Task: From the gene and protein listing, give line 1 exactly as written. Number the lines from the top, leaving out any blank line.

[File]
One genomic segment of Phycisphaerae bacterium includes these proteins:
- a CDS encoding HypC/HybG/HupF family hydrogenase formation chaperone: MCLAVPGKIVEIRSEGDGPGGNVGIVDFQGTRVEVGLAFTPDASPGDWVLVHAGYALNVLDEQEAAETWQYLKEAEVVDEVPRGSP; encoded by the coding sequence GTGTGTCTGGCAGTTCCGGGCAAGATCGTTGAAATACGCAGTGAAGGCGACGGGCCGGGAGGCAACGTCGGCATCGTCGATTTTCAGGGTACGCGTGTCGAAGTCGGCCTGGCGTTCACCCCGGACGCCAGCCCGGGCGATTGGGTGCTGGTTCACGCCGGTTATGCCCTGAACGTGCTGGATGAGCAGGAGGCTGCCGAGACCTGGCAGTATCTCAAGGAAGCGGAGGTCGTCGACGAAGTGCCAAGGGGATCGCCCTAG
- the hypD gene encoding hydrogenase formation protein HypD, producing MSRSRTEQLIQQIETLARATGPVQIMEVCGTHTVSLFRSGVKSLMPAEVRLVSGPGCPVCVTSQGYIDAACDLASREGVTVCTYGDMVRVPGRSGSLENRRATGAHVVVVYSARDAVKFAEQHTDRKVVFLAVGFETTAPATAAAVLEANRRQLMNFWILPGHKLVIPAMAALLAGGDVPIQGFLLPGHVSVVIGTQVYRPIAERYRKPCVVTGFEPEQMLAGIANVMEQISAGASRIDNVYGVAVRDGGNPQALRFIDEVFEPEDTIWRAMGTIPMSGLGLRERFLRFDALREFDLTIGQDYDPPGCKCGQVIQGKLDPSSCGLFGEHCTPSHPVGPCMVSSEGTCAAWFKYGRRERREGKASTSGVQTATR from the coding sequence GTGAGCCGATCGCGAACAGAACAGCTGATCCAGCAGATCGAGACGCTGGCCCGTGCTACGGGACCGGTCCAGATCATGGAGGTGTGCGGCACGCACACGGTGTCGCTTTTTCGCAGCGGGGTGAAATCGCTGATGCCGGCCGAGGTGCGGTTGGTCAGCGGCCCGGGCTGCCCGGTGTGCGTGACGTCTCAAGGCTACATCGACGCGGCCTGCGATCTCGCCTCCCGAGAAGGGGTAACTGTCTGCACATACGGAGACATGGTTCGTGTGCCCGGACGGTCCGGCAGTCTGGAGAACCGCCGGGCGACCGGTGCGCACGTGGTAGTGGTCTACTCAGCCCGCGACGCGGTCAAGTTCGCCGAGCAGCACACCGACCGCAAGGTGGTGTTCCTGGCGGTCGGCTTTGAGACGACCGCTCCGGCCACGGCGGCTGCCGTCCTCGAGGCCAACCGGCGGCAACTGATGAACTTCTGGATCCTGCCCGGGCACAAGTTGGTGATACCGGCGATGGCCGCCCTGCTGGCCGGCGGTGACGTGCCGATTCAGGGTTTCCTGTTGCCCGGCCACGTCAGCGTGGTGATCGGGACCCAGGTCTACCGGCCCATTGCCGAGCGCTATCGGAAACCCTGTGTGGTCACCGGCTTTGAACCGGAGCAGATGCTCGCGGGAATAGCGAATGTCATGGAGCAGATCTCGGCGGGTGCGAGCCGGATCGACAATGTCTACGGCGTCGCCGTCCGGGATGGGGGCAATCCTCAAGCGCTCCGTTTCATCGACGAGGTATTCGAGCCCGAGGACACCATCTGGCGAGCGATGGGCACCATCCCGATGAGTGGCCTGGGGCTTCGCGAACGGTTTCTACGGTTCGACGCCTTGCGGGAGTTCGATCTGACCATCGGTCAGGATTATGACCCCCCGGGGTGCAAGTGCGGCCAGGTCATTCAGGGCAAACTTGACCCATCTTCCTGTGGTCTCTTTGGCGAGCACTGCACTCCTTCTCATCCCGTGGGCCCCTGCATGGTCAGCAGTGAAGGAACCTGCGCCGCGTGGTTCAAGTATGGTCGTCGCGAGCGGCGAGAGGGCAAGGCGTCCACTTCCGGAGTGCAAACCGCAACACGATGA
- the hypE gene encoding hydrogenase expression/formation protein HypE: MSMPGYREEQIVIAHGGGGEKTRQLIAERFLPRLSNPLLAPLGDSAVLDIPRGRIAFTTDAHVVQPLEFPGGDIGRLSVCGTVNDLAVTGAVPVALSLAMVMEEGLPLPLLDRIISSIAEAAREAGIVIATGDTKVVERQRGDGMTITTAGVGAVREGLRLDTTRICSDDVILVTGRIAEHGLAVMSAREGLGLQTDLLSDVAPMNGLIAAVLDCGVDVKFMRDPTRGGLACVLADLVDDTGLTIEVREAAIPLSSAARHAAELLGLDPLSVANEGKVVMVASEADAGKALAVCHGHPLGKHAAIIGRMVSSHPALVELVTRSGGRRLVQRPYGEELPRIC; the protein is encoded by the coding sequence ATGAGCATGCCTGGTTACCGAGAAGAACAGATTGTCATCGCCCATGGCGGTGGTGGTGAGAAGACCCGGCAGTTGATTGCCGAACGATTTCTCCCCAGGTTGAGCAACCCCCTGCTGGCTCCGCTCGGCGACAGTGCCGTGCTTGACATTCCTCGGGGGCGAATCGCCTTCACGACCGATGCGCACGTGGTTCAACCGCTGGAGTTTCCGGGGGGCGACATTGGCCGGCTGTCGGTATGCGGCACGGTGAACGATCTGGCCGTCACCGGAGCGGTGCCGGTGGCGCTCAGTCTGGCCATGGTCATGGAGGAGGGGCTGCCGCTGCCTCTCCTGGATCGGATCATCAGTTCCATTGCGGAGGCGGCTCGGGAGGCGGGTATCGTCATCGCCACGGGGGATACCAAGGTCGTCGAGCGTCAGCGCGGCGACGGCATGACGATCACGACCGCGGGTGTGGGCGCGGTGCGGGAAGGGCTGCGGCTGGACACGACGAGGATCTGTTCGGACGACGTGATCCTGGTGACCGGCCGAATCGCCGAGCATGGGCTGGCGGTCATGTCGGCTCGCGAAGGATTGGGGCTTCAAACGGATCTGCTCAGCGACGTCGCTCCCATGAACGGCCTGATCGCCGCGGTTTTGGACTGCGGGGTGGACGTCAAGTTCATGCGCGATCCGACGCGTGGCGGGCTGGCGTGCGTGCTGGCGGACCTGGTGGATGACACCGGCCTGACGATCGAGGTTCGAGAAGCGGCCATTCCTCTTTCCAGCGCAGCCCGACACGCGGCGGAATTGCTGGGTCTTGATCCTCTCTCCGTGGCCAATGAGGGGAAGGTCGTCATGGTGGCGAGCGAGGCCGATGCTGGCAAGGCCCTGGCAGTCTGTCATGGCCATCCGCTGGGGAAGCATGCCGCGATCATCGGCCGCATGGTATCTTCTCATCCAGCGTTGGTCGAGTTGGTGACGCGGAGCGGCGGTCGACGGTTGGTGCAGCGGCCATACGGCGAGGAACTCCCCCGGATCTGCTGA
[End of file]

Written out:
One genomic segment of Phycisphaerae bacterium includes these proteins: